Becky Addy Wood will be protected as a nature reserve

BECKY Addy Wood near Bradford on Avon has been sold for £45,000 to locals determined to see it used as a nature reserve to enhance the community, just before it was due to be auctioned with a guide price of £40-£50,000.

The 10.6 acres of woodland, which runs along the side of the Avon valley on the Westwood bank, above the river and canal before Avoncliff, was due to be sold on Thursday April 23 by Frome auctioneers Cooper & Tanner in an online sale.

Bradford Town Council has contributed £3,000 to the purchase and is acting as a “lead agency” for a community purchase by a group called the Friends of Becky Addy Wood, or FROBAW, even though the woodland is outside the town boundary.

Cllr Alex Kay, chairman of the council’s environmental and planning committee, said: “It is consistent with our Climate Emergency statement to improve green space and preserve wildlife habitats and woodland.”

It is understood the council is acting as financial guarantor to support the community-led bid to purchase the wood from its owner, Stuart Kenneth Brown, of Hagg Hill Farm at Semington.

FROBAW is believed to include more than 100 people who want to ensure the wood is protected and managed as a nature reserve.

Lou Barry, of FROBAW, said: “We are so pleased that Becky Addy Wood is going to be protected. “It’s a magical ancient woodland where history is recorded in the wonderful flora and its importance to wildlife – knowing that it will now be a nature reserve is such a relief to all the local people who find peace and tranquillity walking through the wood. FROBAW are so grateful for the huge support, which has exceeded all expectations.”

In April, FROBAW began fundraising and managed to raise £30,000 of the purchase costs privately from more than 100 residents across the area alongside a £3,000 donation from the Bradford on Avon Preservation Trust.

The purchase, which is now undergoing due diligence, will see the council provide permanent protection for the wood, in partnership with FROBAW. Grants will be sought to protect and promote specific projects, while final management arrangements for the long-term future of the wood are established.

Cllr Kay added: “I am very proud and inspired to have worked with the community to acquire Becky Addy Wood.”

“People from across the area, including Westwood, Turleigh, Avoncliff and Bradford on Avon, have united with one aim: to protect the wood in perpetuity.

“This fits in with efforts to tackle the Climate Emergency and developing our Green Space Management Strategy which has maximising biodiversity at its very heart.

“Becky Addy Wood is a beautiful stretch of woodland, full of wildflowers and birdsong. Along with all of our green spaces, it provides a place for those seeking solace and renewal, not just in the current circumstances, but long into the future.”

Council leader, Cllr Dom Newton, said: “The Town Council has acted swiftly to support a largely community effort to assemble the majority of the funds needed to acquire and safeguard the future of Becky Addy Wood.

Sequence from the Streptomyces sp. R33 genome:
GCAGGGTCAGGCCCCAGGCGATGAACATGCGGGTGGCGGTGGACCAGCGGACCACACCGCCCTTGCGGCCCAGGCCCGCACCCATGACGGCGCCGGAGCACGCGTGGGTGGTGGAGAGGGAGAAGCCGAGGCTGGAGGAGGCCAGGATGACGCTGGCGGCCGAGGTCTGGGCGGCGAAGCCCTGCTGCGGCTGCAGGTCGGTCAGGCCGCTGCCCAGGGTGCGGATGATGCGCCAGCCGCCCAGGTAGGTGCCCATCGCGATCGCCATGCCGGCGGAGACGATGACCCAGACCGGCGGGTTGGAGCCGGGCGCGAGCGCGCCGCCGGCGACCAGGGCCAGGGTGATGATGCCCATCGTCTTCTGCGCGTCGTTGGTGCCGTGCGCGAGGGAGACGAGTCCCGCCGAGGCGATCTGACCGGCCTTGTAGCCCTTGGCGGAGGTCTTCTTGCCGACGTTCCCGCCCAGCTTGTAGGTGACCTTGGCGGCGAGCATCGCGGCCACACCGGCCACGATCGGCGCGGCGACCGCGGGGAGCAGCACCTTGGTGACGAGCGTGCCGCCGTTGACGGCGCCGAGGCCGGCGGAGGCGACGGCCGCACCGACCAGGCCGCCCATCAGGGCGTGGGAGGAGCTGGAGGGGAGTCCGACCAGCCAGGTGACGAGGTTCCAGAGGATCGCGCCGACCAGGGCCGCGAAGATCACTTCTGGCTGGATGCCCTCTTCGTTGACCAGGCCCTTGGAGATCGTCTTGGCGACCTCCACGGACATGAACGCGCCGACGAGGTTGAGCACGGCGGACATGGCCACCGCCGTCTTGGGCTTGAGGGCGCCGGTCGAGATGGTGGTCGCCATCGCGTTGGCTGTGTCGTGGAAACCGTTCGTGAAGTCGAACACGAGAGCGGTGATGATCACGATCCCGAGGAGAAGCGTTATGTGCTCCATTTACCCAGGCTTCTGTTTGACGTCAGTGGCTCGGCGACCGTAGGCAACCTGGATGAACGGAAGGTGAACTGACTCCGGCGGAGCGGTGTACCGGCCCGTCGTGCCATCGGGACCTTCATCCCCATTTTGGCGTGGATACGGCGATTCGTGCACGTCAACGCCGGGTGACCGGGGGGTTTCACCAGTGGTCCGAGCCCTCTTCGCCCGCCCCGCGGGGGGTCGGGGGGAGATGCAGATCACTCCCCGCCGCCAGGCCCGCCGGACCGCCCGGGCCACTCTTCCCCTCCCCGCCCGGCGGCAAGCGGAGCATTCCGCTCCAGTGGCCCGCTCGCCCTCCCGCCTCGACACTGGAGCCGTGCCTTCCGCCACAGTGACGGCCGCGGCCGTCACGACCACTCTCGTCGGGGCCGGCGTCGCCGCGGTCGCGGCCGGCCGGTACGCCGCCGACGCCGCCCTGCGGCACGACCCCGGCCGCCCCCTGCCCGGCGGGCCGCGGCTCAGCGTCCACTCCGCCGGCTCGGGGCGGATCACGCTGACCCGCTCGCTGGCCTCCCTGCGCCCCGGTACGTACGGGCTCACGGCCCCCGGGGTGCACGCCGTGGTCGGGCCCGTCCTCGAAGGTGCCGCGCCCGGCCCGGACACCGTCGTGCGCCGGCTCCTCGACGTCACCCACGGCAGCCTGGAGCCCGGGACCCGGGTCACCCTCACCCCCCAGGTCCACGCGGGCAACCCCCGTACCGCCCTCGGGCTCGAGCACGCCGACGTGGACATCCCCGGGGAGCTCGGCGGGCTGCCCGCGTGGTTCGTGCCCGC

“The decision recognises that, while our town boundary may end on a line on a map, our responsibility as custodians of green spaces that our residents use, in and around the town, does not.

“We look forward to working with Friends of Becky Addy Wood and others to establish a management plan, to protect and nurture them for the future.”Councillors voted 9-2 in favour of supporting the purchase in private session after discussions at a full council meeting held online on April 21. The wood was withdrawn from the auction the following day.

Not all members were happy about the decision. Cllr Laurie Brown said: “I have every sympathy with those who wish to see this ancient wood preserved.

“As a council we should not be buying pieces of land outside the town boundary.” just because some people use it every now and again.”

Cllr John Bishop, chairman of Westwood Parish Council, in whose parish the wood lies, said they had been involved in discussions but could not afford to contribute to the purchase because of previous commitments.

The move follows a successful campaign last October by the Friends of Becky Addy Wood to stop the West Wilts Motorcycle Club from staging a trials event in the wood.

Frank Sweeting, chairman of the WWMC, which has staged trials bike events in the wood since 1954, said: “We had no interest in the slightest, given that for the past couple of years a group of local people have pressed us to stop running the motorcycle trials event.”

Becky Addy Wood is designated as an ancient semi-natural woodland and the entire wood is covered by a Tree Preservation Order.

It comprises mainly mature broadleaf trees with a variety of ground-covering species and there is hard core track that runs the length of the woods which is a public footpath.

Wiltshire Wildlife Trust carried out a survey of the wood in April 2010 and at the time it was noted that there were song thrush and Spiked Star-Of-Bethlehem present.

In addition, there were species present that indicated a high-quality ancient woodland, including Wood Anemone, Bluebells and Early Dog-Violet.

Access to the wood is off the steep road between Avoncliff and Upper Westwood.

This is Wiltshire

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